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Gray Seal (Halichoerus grypus)


Grey Seal -Halichoerus grypus-, female with pup on the beach, Dune island, Helgoland, Schleswig-Holstein, Germany
Kevin Pronnecke/Imagebroker/Getty Images
Juvenile Gray Seal (Halichoerus grypus)/Patty Adell

Juvenile Gray Seal (Halichoerus grypus) / Patty Adell

© Patty Adell, Blue Ocean Society

Gray seals are pinnipeds with a long snout and horse-like head. The gray seal's scientific name refers to this characteristic, as it translates to “hook-nosed pig of the sea.”


Gray seals are large, with males larger than females. Males can reach lengths up to 10 feet and weights up to 880 pounds, while females grow to about 7.5 feet and 550 pounds. They range in coloration from a dark brown to dark gray coat in males and a lighter grayish-tan in females. Both males and females may have spots or patches. The older males have a more “roman-nosed” appearance than females.


  • Kingdom: Animalia
  • Phylum: Chordata
  • Class: Mammalia
  • Order: Carnivora
  • Family: Phocidae
  • Genus: Halichoerus
  • Species: grypus


Gray seals feed on fish, crustaceans, cephalopods (e.g., squid, octopus), and occasionally seabirds. Their predators include sharks and orcas.

Migration and Reproduction:

Female gray seals are sexually mature at 3-5 years and males at 4-6 years. Gray seals may mate on land or in the water, but they come ashore to give birth. Males will often try to mate with more than one female.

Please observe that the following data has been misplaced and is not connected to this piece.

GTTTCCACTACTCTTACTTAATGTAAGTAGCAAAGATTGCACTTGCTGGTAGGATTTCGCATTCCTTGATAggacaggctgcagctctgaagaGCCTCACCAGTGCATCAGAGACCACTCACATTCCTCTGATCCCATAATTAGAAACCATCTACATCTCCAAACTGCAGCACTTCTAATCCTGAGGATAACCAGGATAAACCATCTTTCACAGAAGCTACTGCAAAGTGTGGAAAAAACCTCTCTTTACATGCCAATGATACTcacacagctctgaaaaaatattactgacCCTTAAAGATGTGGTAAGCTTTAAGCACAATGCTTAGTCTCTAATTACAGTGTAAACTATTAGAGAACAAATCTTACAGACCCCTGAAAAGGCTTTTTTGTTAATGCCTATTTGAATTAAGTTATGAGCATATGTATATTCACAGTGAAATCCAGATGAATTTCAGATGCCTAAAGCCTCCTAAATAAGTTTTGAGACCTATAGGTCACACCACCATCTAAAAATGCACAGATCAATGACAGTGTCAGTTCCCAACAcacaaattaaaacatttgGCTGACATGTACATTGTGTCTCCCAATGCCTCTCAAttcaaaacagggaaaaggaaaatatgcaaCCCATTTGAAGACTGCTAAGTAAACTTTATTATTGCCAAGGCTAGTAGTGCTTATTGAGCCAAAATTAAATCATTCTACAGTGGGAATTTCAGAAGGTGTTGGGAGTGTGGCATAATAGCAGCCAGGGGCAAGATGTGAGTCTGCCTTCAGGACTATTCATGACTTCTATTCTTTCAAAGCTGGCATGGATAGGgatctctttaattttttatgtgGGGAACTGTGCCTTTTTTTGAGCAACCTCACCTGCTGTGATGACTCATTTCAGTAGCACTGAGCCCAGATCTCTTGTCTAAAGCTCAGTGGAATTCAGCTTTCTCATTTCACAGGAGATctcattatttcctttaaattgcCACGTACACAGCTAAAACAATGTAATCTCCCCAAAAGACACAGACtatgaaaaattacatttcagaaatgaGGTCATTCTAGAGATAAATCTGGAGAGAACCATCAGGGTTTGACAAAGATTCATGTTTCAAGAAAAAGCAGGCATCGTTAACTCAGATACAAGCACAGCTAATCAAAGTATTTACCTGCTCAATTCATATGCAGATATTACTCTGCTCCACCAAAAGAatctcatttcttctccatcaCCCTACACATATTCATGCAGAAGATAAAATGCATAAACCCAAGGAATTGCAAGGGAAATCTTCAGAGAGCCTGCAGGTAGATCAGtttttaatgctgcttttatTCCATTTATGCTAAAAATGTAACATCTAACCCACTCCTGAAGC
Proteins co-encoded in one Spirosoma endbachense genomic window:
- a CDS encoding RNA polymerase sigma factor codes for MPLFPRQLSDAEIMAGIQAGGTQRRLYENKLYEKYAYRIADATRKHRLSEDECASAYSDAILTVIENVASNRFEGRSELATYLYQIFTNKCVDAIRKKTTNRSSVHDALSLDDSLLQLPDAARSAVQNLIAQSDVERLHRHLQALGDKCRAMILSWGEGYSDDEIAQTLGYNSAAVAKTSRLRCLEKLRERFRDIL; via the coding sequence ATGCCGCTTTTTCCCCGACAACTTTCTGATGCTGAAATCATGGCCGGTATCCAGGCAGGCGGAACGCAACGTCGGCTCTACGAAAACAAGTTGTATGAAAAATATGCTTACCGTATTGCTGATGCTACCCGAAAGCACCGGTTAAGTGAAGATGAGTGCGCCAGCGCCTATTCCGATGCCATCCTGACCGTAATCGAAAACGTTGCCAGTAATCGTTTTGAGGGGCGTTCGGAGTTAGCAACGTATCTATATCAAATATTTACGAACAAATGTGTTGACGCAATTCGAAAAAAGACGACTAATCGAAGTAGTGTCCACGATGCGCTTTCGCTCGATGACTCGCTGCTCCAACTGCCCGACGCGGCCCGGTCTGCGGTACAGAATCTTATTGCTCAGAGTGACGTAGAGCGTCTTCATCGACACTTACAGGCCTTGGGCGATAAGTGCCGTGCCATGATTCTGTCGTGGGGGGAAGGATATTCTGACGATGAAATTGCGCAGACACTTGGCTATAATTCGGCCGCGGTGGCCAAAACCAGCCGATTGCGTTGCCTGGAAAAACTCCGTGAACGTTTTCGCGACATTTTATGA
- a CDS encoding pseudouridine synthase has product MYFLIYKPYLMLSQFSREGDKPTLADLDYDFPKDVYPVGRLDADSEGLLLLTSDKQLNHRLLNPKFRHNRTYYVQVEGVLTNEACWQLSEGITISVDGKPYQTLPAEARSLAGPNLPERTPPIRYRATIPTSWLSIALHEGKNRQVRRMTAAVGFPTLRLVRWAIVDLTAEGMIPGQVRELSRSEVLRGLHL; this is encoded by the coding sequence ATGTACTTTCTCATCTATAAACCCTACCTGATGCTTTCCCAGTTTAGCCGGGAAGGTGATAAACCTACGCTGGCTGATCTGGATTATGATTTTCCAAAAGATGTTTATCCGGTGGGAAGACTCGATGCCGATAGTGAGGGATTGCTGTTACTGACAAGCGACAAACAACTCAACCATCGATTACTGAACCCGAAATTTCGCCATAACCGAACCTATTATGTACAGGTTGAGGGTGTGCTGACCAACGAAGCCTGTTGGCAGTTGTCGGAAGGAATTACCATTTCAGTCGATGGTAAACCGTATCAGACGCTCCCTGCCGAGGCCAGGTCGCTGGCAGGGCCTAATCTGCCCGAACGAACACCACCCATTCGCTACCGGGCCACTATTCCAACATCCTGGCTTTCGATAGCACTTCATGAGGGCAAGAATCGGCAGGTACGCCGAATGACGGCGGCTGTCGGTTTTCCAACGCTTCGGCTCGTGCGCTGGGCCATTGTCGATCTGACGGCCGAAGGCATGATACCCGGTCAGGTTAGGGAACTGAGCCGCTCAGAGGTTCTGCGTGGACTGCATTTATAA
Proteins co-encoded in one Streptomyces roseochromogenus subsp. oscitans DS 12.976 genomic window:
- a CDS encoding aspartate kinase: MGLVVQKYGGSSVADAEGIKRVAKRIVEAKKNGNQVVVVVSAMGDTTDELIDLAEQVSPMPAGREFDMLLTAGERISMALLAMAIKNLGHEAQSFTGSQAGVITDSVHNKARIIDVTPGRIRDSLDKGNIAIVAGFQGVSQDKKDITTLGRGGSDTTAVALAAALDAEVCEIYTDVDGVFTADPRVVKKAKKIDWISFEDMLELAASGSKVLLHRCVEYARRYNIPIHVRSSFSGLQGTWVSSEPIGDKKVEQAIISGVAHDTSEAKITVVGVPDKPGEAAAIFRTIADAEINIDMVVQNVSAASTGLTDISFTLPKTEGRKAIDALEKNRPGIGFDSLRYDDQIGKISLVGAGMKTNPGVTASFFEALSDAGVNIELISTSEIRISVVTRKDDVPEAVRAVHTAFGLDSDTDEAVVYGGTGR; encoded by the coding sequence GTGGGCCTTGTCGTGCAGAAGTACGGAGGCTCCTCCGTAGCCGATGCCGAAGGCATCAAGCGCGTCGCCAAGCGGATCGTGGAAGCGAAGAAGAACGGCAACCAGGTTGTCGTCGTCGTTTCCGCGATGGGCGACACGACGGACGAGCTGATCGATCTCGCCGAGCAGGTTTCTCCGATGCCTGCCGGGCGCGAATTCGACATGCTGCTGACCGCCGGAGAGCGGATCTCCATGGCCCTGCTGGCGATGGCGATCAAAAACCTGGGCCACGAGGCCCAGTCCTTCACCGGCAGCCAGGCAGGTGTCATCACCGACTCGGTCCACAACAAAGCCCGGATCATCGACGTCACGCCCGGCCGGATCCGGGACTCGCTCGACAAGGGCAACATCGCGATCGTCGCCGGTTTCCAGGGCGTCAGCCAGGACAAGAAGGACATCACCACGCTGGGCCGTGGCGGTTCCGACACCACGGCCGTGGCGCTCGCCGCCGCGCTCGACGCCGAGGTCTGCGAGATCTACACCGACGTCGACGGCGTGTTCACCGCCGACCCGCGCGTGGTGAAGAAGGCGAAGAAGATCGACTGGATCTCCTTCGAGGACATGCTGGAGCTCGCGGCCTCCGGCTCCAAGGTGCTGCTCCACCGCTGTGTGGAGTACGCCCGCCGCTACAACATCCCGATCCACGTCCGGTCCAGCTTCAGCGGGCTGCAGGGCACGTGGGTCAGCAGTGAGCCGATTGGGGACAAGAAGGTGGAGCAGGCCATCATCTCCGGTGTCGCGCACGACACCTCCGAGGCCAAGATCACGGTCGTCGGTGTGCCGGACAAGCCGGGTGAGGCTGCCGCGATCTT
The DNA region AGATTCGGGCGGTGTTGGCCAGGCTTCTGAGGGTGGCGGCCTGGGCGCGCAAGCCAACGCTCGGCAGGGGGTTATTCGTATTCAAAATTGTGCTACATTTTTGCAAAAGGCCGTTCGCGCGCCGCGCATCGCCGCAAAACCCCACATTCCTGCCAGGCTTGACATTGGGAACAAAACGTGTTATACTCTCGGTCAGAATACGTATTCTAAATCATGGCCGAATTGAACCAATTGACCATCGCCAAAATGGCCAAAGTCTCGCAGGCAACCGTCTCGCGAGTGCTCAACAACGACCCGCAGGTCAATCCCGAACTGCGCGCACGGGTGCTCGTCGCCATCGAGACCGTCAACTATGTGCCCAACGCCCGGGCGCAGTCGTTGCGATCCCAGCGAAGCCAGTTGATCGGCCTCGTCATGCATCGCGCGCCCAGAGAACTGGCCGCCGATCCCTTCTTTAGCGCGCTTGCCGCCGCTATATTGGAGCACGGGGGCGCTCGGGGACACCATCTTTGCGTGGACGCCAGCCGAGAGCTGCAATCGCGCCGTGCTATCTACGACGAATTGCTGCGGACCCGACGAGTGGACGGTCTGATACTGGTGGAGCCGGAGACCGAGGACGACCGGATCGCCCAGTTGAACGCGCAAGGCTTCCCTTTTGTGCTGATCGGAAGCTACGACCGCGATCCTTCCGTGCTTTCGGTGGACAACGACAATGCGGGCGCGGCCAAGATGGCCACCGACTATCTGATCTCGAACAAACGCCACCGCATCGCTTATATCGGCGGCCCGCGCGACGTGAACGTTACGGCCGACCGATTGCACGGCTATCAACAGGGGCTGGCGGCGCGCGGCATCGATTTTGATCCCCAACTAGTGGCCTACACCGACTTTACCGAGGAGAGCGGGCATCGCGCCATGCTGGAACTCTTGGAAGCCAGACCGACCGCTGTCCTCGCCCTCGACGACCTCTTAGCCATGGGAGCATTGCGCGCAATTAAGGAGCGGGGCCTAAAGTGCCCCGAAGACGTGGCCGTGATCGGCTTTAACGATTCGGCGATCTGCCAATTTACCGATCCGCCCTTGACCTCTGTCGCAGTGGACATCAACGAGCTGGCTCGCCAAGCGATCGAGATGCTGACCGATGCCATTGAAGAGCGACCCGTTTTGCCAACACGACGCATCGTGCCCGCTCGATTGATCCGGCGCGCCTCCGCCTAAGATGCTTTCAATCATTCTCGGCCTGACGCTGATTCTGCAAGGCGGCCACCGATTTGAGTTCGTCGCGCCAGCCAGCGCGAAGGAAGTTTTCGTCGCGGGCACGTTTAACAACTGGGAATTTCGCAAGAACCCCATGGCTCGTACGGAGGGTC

The gestation period is about 11 months, after which the female gives birth to a pup with a white coat that is about 3 feet long and weighs about 40 pounds. The female nurses for about 2 ½ weeks and then the pup is left to fend for itself. At first it lives off of its blubber, but then starts feeding at sea when it is about 3-6 weeks old.


Gray seals live in cold water in the Atlantic Ocean and Baltic Sea. In the western Atlantic, the population is distributed from the Labrador Sea in northern Canada down to the Gulf of Maine. In the eastern Atlantic, the gray seal is concentrated around the United Kingdom and Ireland but is also present around Iceland, the Faroe Islands, and Norway. There is a third stock in the Baltic Sea.


The gray seal is listed as of “least concern” on the IUCN Red List because of its large, increasing population.

Fishermen have called for culling of gray seals because they are thought to damage fish stocks by eating too many fish and because they host a parasite called cod worm. However, there are no large-scale hunts of gray seals, although small-scale hunts have occurred in recent years in Canada, Iceland and Norway.

Other threats to the seals include entanglement, pollution, and threats from fisheries conflicts (e.g., seals shot to prevent damage to fishing gear).


  • Cawardine, M. Whales, Dolphins and Porpoises. Dorling Kindersley. London. 1995.
  • Halichoerus grypus, Gray Seal - MarineBio.org. Retrieved February 19, 2009.
  • Smith, J. 2008. "Halichoerus grypus" (On-line), Animal Diversity Web. Accessed February 19, 2009.
  • Thomspon, D. & Harkonen, T. 2008. “Halichoerus grypus”. (Online), 2008 IUCN Red List of Threatened Species. Accessed February 19, 2009.
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